At the Intel Developer Forum on Tuesday, Intel unveiled a new, hardware product — a ready-to-fly drone; specifically, a quadcopter, aimed at software developers rather than casual hobbyists or commercial drone operators.
Intel’s drone is a fully assembled unit that runs on Intel’s Aero Compute Board with a Linux operating system, RealSense for vision and comes with Santa Monica startup AirMap’s software development kit pre-loaded. AirMap, generally, helps drone users fly only where it’s safe and legal to do so.
Other chip makers, like NVIDIA, Ambarella and Qualcomm, have been vying to gain market share in the burgeoning, if not yet clearly regulated, domestic and international drones market.
But they’ve done so by selling their microprocessors to other hardware manufacturers, including companies that make UAVs or cameras and other systems that are integrated into them to enhance functionality, usually around filming and aerial data capture.
Ambarella has supplied chips in the built-in cameras on DJI’s drones, and for GoPro cameras that can be mounted onto 3D Robotics drones, for example. And Qualcomm’s Snapdragon Flight platform and 4k cameras have been used in drones like the Tencent-Zerotech model called YING that sends data from mid-flight to Tencent’s social media platforms QQ and Wenxing.
Intel is also an equity investor in drone tech startups, including: Yuneec, which makes drones that automatically avoid obstacles even in tight spaces; Airware, developers of an operating system for commercial drones; and PrecisionHawk, makers of a fixed-wing drone and software for agricultural and other commercial drones.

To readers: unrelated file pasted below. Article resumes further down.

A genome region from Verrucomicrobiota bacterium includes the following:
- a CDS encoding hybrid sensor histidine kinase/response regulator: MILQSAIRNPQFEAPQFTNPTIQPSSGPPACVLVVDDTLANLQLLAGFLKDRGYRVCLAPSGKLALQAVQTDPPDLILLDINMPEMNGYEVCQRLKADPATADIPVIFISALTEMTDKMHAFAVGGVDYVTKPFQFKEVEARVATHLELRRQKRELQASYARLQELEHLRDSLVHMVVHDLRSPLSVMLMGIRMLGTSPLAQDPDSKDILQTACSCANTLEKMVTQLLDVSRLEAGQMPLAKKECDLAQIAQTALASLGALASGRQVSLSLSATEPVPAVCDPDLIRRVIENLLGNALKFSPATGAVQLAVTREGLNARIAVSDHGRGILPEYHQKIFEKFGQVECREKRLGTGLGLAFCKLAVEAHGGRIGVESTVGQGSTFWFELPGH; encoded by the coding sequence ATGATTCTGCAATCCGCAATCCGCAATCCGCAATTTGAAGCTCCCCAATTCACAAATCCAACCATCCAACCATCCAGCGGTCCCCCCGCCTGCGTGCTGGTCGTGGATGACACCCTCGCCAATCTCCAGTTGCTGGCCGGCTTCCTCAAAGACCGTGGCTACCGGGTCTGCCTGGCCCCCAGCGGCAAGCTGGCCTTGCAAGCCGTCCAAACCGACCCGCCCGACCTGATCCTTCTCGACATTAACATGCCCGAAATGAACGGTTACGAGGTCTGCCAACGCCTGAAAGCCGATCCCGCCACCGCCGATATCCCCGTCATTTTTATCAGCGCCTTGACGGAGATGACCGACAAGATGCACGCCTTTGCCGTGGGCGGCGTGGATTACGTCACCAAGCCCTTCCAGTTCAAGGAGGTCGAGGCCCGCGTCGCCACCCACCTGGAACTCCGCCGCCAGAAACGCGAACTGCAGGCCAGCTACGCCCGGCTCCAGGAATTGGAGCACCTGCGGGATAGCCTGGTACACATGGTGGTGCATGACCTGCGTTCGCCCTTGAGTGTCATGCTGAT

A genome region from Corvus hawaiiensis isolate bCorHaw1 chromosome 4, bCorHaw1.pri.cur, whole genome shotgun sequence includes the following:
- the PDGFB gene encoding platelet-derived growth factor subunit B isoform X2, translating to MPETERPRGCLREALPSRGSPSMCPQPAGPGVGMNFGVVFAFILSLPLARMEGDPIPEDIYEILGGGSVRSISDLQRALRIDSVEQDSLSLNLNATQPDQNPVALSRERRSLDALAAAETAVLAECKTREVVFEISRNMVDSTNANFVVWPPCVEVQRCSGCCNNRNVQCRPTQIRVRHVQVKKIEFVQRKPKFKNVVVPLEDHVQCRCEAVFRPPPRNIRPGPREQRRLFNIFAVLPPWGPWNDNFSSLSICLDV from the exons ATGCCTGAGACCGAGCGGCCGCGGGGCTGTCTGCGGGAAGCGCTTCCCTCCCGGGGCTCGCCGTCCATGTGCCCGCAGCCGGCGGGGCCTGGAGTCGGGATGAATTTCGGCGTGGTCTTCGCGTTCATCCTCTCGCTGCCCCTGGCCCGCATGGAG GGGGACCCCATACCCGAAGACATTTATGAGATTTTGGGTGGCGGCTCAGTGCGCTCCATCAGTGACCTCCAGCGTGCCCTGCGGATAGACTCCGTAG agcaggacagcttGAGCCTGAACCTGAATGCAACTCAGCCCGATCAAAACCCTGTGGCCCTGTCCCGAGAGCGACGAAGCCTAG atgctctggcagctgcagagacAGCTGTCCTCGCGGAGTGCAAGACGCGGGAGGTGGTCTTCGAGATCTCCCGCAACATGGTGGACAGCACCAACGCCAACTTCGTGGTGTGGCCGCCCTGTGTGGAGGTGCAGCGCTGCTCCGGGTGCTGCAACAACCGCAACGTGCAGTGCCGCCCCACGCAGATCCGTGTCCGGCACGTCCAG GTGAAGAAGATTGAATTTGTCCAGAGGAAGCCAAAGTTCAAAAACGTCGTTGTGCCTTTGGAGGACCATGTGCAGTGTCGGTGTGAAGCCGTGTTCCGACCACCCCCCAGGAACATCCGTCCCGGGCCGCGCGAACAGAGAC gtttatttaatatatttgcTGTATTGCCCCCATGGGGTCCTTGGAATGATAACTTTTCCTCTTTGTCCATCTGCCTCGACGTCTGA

Intel also acquired Ascending Technologies, a German autopilot tech company, in January of this year.
The inclusion of AirMap’s software development kit in Intel’s Aero Ready-to-Fly quadcopters is a boon for the startup, which only launched this week at a closed conference for developers in Santa Monica, California.
AirMap was already a partner of leading drone makers DJI, as well as 3D Robotics and Aeryon Labs.
The startup’s CEO Ben Marcus told TechCrunch on Tuesday that AirMap is on a mission to “make drones a part of everyday life.”
He said pervasive drone use can’t safely happen without an air space management system that covers the lower air space where drones fly, and relays that real-time information to drone operators, manufacturers and app developers about air space conditions.
AirMap also makes data accessible in real time to other stakeholders like airports and regulators who need to know how and where drones are operating.
The Aero Ready-to-Fly drone will be available to purchase by the end of this year, but Intel did not announce a firm on-sale date or price.
Featured Image: Intel